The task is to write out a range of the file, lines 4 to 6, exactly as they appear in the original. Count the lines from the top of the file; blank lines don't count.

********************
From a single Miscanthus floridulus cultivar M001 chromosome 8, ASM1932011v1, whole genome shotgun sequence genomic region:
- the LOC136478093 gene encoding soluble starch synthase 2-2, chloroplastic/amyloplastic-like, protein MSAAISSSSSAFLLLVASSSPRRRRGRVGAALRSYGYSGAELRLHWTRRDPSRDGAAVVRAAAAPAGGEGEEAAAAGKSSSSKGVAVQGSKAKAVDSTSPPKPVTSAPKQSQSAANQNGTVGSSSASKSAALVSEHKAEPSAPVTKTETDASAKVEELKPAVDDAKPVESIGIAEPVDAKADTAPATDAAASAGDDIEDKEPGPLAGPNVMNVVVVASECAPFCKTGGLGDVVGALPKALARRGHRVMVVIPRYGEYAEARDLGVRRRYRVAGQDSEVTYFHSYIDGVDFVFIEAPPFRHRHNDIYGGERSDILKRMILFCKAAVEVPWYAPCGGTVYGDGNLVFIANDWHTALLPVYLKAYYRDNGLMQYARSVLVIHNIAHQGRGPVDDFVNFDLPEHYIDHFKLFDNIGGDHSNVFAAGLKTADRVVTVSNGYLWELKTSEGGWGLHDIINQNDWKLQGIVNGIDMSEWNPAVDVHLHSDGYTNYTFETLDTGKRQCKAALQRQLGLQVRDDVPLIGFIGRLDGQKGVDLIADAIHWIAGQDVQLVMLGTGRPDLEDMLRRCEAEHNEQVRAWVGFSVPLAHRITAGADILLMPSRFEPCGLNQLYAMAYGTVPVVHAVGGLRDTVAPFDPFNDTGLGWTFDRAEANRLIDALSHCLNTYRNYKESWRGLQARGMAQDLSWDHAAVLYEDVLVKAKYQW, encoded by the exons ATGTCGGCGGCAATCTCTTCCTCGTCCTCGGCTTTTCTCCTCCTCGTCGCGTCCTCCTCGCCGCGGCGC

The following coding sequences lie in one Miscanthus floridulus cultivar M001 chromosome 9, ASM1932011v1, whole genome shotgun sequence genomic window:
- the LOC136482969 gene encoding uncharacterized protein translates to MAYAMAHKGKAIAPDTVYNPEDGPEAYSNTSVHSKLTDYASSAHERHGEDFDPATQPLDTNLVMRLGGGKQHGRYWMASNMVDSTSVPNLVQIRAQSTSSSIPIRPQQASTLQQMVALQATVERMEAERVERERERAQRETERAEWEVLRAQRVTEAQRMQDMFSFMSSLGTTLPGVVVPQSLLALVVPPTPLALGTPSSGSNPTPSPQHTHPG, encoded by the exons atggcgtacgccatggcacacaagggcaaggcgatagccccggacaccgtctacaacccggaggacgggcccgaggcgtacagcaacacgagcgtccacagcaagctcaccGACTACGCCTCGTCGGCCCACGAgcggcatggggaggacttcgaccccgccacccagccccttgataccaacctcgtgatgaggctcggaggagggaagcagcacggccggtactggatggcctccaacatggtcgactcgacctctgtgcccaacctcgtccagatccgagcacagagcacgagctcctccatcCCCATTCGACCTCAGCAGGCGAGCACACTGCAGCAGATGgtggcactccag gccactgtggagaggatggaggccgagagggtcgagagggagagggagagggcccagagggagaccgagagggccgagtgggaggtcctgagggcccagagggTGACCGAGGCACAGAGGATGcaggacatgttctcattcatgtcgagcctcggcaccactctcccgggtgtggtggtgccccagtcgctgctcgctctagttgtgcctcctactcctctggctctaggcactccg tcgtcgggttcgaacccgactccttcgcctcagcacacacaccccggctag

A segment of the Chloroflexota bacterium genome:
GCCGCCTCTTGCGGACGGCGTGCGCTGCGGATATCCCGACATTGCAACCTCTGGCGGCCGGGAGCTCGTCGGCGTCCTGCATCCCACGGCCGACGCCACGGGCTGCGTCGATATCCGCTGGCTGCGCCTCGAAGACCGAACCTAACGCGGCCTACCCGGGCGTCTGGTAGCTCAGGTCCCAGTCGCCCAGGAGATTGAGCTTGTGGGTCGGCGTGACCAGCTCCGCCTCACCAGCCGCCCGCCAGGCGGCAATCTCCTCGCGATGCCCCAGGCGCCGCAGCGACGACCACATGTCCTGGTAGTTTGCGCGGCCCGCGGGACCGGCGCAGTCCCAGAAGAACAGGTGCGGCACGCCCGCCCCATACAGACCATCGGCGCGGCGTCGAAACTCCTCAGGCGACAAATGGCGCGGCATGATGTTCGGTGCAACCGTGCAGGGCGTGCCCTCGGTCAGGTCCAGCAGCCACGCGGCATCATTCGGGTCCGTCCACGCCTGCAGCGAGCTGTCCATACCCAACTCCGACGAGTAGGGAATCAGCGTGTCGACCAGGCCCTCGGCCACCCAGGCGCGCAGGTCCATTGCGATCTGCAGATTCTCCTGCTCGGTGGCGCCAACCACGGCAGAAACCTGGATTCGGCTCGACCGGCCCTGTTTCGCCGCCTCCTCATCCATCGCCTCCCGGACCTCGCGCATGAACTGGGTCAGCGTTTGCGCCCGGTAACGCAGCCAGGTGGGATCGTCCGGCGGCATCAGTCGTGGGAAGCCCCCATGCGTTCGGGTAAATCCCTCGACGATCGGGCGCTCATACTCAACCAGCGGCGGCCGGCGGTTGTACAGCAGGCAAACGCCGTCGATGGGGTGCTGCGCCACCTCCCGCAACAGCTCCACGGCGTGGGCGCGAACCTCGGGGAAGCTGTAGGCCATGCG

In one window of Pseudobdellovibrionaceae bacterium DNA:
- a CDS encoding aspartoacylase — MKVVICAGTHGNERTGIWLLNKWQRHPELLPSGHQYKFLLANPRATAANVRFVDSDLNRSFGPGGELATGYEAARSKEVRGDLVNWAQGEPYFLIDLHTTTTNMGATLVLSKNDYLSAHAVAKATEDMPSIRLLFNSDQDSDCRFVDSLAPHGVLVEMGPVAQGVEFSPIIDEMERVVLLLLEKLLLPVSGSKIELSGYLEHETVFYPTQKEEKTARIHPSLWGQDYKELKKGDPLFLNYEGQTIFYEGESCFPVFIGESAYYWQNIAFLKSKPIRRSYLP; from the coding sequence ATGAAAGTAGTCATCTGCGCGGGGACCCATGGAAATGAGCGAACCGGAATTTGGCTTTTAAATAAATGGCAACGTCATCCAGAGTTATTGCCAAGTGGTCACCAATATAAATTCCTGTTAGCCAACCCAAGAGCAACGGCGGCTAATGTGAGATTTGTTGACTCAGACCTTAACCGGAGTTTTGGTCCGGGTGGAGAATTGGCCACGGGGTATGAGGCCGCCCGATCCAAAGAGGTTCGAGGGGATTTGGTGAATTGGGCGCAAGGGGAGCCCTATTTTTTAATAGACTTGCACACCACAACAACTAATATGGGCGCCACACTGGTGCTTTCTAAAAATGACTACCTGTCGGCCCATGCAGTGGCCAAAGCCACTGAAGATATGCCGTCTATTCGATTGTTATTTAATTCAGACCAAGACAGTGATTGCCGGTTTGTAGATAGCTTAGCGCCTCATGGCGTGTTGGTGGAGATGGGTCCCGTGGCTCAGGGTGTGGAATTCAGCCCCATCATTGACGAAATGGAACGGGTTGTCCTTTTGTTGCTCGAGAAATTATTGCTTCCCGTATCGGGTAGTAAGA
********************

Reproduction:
- the LOC136482969 gene encoding uncharacterized protein translates to MAYAMAHKGKAIAPDTVYNPEDGPEAYSNTSVHSKLTDYASSAHERHGEDFDPATQPLDTNLVMRLGGGKQHGRYWMASNMVDSTSVPNLVQIRAQSTSSSIPIRPQQASTLQQMVALQATVERMEAERVERERERAQRETERAEWEVLRAQRVTEAQRMQDMFSFMSSLGTTLPGVVVPQSLLALVVPPTPLALGTPSSGSNPTPSPQHTHPG, encoded by the exons atggcgtacgccatggcacacaagggcaaggcgatagccccggacaccgtctacaacccggaggacgggcccgaggcgtacagcaacacgagcgtccacagcaagctcaccGACTACGCCTCGTCGGCCCACGAgcggcatggggaggacttcgaccccgccacccagccccttgataccaacctcgtgatgaggctcggaggagggaagcagcacggccggtactggatggcctccaacatggtcgactcgacctctgtgcccaacctcgtccagatccgagcacagagcacgagctcctccatcCCCATTCGACCTCAGCAGGCGAGCACACTGCAGCAGATGgtggcactccag gccactgtggagaggatggaggccgagagggtcgagagggagagggagagggcccagagggagaccgagagggccgagtgggaggtcctgagggcccagagggTGACCGAGGCACAGAGGATGcaggacatgttctcattcatgtcgagcctcggcaccactctcccgggtgtggtggtgccccagtcgctgctcgctctagttgtgcctcctactcctctggctctaggcactccg tcgtcgggttcgaacccgactccttcgcctcagcacacacaccccggctag

A segment of the Chloroflexota bacterium genome:
GCCGCCTCTTGCGGACGGCGTGCGCTGCGGATATCCCGACATTGCAACCTCTGGCGGCCGGGAGCTCGTCGGCGTCCTGCATCCCACGGCCGACGCCACGGGCTGCGTCGATATCCGCTGGCTGCGCCTCGAAGACCGAACCTAACGCGGCCTACCCGGGCGTCTGGTAGCTCAGGTCCCAGTCGCCCAGGAGATTGAGCTTGTGGGTCGGCGTGACCAGCTCCGCCTCACCAGCCGCCCGCCAGGCGGCAATCTCCTCGCGATGCCCCAGGCGCCGCAGCGACGACCACATGTCCTGGTAGTTTGCGCGGCCCGCGGGACCGGCGCAGTCCCAGAAGAACAGGTGCGGCACGCCCGCCCCATACAGACCATCGGCGCGGCGTCGAAACTCCTCAGGCGACAAATGGCGCGGCATGATGTTCGGTGCAACCGTGCAGGGCGTGCCCTCGGTCAGGTCCAGCAGCCACGCGGCATCATTCGGGTCCGTCCACGCCTGCAGCGAGCTGTCCATACCCAACTCCGACGAGTAGGGAATCAGCGTGTCGACCAGGCCCTCGGCCACCCAGGCGCGCAGGTCCATTGCGATCTGCAGATTCTCCTGCTCGGTGGCGCCAACCACGGCAGAAACCTGGATTCGGCTCGACCGGCCCTGTTTCGCCGCCTCCTCATCCATCGCCTCCCGGACCTCGCGCATGAACTGGGTCAGCGTTTGCGCCCGGTAACGCAGCCAGGTGGGATCGTCCGGCGGCATCAGTCGTGGGAAGCCCCCATGCGTTCGGGTAAATCCCTCGACGATCGGGCGCTCATACTCAACCAGCGGCGGCCGGCGGTTGTACAGCAGGCAAACGCCGTCGATGGGGTGCTGCGCCACCTCCCGCAACAGCTCCACGGCGTGGGCGCGAACCTCGGGGAAGCTGTAGGCCATGCG